This afternoon will be the last time that the University and Princeton football teams will meet under the old system of athletic management as the new "Big Three" athletic agreement will go into effect January 1.
The text of the agreement was drawn up by a Committee of Nine, representing the University, Princeton, and Yale, and approved by Presidents Lowell, Hibben, and Angell. The University representatives on the Committee were Dean C. N. Greenough '98, Dr. R. I. Lee '02, and Mr. Stephen Galatti '10.
The purpose of the agreement, which marks a new departure in intercollegiate athletic policy, is "to improve the extant conditions and to establish intercollegiate athletics more securely in their proper position as valuable elements in a wholesome college life." President Lowell in his last annual report deplored the "excessive importance" that public interest now gives to college athletic contests. The new agreement is expected to lesson this tendency and to remove any taint of professionalism caused by lax eligibility rules or over-extensive schedules.
The text of the agreement falls naturally into eight important divisions.
Regarding Financial Assistance.
The first and second sections relate to "financial assistance or inducements," and forbid any man "who has ever received any pecuniary reward or its equivalent by reason of his connection with athletics" to represent his university, "in any athletic team or crew." However, the chairman of the three Committees on Eligibility may, under exceptional circumstances, waive or modify this rule in individual cases.
Students transferred from other colleges or universities are, under the provisions of Section III, "ineligible to represent Harvard, Yale, or Princeton in any sport in which he represented his former college or university on any university or freshman team while playing against opponents not not members of that institution."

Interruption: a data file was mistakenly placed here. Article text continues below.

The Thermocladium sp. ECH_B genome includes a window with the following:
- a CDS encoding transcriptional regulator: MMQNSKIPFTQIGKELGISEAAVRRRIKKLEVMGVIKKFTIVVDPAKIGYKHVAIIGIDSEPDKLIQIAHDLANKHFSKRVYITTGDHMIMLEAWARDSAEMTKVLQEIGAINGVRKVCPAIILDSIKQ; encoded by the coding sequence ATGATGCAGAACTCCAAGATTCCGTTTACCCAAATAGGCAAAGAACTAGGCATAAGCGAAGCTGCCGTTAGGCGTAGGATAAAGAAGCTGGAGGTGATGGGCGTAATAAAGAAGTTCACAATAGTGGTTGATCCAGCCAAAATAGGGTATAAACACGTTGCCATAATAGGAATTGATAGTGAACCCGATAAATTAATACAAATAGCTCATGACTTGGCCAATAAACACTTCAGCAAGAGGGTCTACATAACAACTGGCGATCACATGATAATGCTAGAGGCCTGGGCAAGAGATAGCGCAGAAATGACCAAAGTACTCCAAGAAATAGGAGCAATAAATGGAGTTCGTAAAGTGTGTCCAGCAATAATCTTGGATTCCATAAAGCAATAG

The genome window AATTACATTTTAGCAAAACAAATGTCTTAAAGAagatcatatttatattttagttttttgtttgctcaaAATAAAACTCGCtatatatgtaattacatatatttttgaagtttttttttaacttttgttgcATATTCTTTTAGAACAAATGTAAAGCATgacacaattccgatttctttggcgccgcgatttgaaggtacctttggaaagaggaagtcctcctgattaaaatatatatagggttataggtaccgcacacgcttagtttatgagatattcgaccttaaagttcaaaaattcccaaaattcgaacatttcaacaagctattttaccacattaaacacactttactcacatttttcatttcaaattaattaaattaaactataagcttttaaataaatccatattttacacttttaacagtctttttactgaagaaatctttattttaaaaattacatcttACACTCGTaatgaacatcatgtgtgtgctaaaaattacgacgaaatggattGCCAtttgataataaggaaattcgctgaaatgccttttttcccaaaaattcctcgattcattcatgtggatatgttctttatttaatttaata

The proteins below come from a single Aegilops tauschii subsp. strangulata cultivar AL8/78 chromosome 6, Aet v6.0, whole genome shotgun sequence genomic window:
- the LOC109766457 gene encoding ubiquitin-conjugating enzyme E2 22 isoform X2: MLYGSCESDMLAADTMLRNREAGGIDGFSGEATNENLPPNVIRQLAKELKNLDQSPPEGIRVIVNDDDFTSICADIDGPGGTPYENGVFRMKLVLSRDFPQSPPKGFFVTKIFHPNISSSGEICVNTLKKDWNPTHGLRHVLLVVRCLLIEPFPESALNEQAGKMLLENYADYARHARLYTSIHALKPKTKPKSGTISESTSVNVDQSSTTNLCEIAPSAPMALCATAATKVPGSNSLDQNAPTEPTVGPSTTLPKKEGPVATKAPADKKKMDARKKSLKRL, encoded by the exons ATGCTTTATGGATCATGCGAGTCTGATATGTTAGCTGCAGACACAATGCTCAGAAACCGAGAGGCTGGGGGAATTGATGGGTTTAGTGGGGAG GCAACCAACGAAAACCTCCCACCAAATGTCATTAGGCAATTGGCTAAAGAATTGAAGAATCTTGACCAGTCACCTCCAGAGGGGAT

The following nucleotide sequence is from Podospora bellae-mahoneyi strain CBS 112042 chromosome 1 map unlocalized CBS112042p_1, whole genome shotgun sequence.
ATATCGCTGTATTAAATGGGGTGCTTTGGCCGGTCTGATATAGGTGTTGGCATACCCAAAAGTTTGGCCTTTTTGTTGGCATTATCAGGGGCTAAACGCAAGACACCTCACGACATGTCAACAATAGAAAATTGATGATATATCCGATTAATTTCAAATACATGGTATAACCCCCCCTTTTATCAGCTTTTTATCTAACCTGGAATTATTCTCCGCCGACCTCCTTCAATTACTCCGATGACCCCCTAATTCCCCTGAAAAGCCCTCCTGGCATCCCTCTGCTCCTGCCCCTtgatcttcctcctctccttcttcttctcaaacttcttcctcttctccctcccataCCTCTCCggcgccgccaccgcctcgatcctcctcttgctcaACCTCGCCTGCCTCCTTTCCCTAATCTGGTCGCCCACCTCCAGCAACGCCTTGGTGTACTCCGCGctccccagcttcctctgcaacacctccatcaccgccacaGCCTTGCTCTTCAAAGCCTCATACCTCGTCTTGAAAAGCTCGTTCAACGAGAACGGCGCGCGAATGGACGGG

Section IV prohibits "proselyting in preparatory schools," and disqualifies from athletic contest any man who is given "special inducements" of an athletic nature to enter a particular university.
Recommends Faculty Coaches.
Section V relates to the coaching system and recommends that each university "as far as practicable" should "have the coaching of all teams done only by members of its regular staff." There are also certain restrictions on coaches receiving for their services "any money or other valuable consideration" from outside sources.
Plan Shortened Season.
Section VI relating to training and contests is of vital importance.
"1. The training of teams shall not begin at the univesity or elsewhere prior to the week before the university opens.
"2. The number of intercollegiate games shall be reduced to a number consistant with the shortened season prescribed in the preceding paragraph.
"3. No post-season contests, or contests for the purpose of settling sectional or other championships, or involving long and expensive trips, or extended absence from the university, shall be permitted.
"4. The freshman team shall not be absent from the college for more than two games in a season.
"5. The efforts of the central board of officials to uphold the fearless administration of the rules and the maintenance of the highest standards of sportsmanship are endorsed heartily."
This is the part of the agreement that has given rise to so much discussion. In effect it will put an end to such trips as that of Princeton to Chicago this year, or of Yale to the middle west last year. It does not, however, prohibit such teams as Centre and Florida from playing in the Stadium.
The remaining two articles deal with the arrangement of schedules and athletic publicity. The regulations will go into effect January 1, 1923.